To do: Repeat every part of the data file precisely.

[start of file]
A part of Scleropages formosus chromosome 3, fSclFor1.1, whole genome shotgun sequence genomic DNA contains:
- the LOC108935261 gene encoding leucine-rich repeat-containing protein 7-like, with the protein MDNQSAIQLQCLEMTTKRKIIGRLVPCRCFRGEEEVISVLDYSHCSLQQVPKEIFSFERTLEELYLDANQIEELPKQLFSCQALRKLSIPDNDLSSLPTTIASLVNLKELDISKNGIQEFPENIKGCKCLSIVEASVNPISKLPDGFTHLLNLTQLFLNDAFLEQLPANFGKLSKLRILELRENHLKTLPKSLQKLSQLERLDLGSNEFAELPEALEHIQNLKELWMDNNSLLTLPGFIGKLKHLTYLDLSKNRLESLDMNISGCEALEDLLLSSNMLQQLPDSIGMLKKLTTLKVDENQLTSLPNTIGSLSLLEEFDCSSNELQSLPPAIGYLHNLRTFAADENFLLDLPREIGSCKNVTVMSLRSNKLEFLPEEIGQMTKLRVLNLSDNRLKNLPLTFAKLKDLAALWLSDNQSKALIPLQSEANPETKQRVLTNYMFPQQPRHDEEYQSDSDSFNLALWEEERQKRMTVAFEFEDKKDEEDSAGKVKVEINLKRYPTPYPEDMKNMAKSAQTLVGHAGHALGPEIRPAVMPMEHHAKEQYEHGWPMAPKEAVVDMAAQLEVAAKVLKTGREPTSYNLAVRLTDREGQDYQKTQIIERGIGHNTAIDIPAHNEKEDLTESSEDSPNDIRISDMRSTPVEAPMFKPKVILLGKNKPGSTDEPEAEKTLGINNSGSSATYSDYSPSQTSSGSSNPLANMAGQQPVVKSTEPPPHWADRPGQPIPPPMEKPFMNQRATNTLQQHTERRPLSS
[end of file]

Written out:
A part of Scleropages formosus chromosome 3, fSclFor1.1, whole genome shotgun sequence genomic DNA contains:
- the LOC108935261 gene encoding leucine-rich repeat-containing protein 7-like, with the protein MDNQSAIQLQCLEMTTKRKIIGRLVPCRCFRGEEEVISVLDYSHCSLQQVPKEIFSFERTLEELYLDANQIEELPKQLFSCQALRKLSIPDNDLSSLPTTIASLVNLKELDISKNGIQEFPENIKGCKCLSIVEASVNPISKLPDGFTHLLNLTQLFLNDAFLEQLPANFGKLSKLRILELRENHLKTLPKSLQKLSQLERLDLGSNEFAELPEALEHIQNLKELWMDNNSLLTLPGFIGKLKHLTYLDLSKNRLESLDMNISGCEALEDLLLSSNMLQQLPDSIGMLKKLTTLKVDENQLTSLPNTIGSLSLLEEFDCSSNELQSLPPAIGYLHNLRTFAADENFLLDLPREIGSCKNVTVMSLRSNKLEFLPEEIGQMTKLRVLNLSDNRLKNLPLTFAKLKDLAALWLSDNQSKALIPLQSEANPETKQRVLTNYMFPQQPRHDEEYQSDSDSFNLALWEEERQKRMTVAFEFEDKKDEEDSAGKVKVEINLKRYPTPYPEDMKNMAKSAQTLVGHAGHALGPEIRPAVMPMEHHAKEQYEHGWPMAPKEAVVDMAAQLEVAAKVLKTGREPTSYNLAVRLTDREGQDYQKTQIIERGIGHNTAIDIPAHNEKEDLTESSEDSPNDIRISDMRSTPVEAPMFKPKVILLGKNKPGSTDEPEAEKTLGINNSGSSATYSDYSPSQTSSGSSNPLANMAGQQPVVKSTEPPPHWADRPGQPIPPPMEKPFMNQRATNTLQQHTERRPLSS